13. Difficulty maintaining confidentiality
Organizations also must contend with the possibility of confidentiality breaches. This could include someone overhearing a confidential discussion or seeing sensitive documents on an employee's computer. Businesses must stress the importance of maintaining confidentiality, and consider limiting work in public spaces.
14. Unstable/inconsistent internet access
No one's internet connection is completely stable at every possible second. Electricity and internet outages aside, connections can vary in speed and reliability over the course of a day. For people in crowded areas where many others also work from home -- such as apartment complexes and densely packed cities -- slow speeds, buffering, and poor audio and video connections are common.
The problem is compounded by disparities in high-quality internet access throughout the country. Reliable internet service is still a commodity in rural areas. And home broadband access is generally less prevalent in Black and Hispanic residences compared to white residences, according to a PEW Research Center survey. Households reporting lower levels of education and income are also similarly restricted in terms of quality internet access.
15. Inconvenient for new hires
Starting a new job is stressful for most people, even under the best of circumstances. But new hires to an organization might feel overwhelmed if they are going from a traditional office to one primary based at home. Not only do they have to learn how to perform in their new role, but they must also learn to navigate new technology. As a result, managers may spend more time coaching a new remote employee.
Transitioning back to the office
After weighing the pros and cons of remote work, many businesses may want employees to return to the office. This could be full time or using a hybrid approach. Some employees may welcome this, and others may balk at the idea. It is up to the employer to make that transition as easy and painless for workers as possible. Here are some ways to ease the transition back to the office.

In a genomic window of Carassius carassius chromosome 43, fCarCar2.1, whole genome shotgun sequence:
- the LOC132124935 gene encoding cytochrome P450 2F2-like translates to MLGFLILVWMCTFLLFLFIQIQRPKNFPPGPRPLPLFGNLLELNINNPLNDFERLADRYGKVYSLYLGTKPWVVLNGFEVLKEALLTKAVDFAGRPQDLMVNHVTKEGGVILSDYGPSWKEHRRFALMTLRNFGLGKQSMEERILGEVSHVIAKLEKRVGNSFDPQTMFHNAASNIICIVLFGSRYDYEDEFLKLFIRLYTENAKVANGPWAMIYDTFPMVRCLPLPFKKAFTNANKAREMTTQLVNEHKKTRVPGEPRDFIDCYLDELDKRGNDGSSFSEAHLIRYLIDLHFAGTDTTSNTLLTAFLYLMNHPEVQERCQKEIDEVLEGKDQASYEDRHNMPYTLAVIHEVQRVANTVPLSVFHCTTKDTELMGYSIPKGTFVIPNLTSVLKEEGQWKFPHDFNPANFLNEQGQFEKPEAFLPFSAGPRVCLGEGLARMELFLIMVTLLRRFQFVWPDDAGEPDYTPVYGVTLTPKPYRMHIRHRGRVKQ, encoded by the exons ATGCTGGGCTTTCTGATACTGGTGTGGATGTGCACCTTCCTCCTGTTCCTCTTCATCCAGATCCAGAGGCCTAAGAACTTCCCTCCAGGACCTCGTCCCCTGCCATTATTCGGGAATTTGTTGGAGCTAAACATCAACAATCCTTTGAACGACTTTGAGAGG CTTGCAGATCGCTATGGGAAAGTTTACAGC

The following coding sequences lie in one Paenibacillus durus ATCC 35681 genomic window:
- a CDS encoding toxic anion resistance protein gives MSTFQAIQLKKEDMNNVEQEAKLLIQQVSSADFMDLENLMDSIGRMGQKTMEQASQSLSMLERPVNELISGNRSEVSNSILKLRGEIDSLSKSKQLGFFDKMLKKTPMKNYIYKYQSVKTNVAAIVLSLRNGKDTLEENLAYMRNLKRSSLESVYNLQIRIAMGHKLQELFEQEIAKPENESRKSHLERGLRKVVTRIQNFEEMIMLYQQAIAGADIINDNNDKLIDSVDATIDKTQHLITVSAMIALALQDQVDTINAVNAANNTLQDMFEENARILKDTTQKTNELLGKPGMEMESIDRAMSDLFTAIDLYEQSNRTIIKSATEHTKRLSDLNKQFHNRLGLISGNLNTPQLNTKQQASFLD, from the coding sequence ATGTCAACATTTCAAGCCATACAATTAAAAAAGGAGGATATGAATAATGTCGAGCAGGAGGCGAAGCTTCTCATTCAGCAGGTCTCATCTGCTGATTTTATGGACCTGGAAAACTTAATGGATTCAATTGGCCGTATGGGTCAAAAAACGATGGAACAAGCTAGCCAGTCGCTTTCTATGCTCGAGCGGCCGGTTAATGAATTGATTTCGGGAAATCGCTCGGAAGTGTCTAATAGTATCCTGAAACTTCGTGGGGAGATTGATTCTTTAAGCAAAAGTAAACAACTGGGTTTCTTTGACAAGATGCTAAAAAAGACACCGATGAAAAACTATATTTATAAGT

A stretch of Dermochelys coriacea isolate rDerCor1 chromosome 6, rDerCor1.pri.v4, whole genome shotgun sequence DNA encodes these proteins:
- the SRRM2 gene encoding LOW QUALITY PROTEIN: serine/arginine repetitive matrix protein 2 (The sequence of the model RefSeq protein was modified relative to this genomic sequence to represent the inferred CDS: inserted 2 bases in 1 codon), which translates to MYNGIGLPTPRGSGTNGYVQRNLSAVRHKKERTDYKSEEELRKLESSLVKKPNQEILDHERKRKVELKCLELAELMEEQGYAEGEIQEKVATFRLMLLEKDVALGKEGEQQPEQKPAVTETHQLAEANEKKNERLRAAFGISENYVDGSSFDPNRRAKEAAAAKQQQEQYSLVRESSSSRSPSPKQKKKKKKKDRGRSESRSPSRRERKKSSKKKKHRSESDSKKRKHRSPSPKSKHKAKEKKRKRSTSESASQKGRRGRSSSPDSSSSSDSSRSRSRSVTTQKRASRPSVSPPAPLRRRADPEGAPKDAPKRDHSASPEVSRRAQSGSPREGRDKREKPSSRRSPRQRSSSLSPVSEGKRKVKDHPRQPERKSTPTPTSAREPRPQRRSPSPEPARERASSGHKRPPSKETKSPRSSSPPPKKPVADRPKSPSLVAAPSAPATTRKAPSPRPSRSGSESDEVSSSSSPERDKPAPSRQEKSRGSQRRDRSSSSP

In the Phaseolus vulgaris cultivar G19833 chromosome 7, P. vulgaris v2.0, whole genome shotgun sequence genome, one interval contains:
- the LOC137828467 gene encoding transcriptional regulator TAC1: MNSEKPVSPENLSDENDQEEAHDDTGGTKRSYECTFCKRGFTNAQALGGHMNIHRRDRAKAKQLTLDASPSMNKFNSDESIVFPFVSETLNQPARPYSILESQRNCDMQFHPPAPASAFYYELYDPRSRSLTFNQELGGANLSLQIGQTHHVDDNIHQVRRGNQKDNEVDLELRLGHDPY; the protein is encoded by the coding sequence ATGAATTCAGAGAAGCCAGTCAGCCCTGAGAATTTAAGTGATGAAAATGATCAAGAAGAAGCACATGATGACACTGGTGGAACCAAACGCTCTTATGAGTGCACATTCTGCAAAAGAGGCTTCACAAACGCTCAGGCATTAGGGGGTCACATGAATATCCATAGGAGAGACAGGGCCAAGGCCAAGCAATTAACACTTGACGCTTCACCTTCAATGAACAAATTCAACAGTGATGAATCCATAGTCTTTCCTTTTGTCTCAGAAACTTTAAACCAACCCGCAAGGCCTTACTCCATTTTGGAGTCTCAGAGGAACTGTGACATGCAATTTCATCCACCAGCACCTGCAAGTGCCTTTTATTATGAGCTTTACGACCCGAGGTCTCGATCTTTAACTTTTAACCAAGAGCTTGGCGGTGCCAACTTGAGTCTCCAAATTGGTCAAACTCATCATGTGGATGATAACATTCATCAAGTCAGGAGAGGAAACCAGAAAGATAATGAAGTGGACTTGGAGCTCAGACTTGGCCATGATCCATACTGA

- Communicate openly and transparently. Don't bury the plans to move everyone back to the office at the bottom of the weekly company memo. Businesses need to tell employees as soon as they've decided to return to the office. Be sure employees are aware of the anticipated timeframe and kept informed as milestones are reached.
- Explain why the move is necessary. Employees don't need to know every detail about the transition plan, but they will appreciate honesty about why their employer wants them to go back into the office. They will also be more inclined to see the business's perspective if they see hard data to support this decision.
- Make employees aware of in-office changes. Organizations should be sure employees understand what is expected of them before returning to the office. This includes things such as continued enforcement of social distancing or allowing people to continue to work from home one or more days a week.
- Allow employees to offer input. Many organizations took employees' advice into account when entering lockdown. Workers told employers what tools would help them do their jobs more efficiently from a remote location. Likewise, businesses should hear employees out on what would help ease the transition back to the office.
- Have patience. Businesses should give employees time to adjust to working in the office again. This can be done by easing them back into regular office work while still working from home part time. Also, ask for employee feedback on easing any anxieties or uncertainties during the transition. And make sure employees know what resources the company has to offer, such as on-site daycare facilities.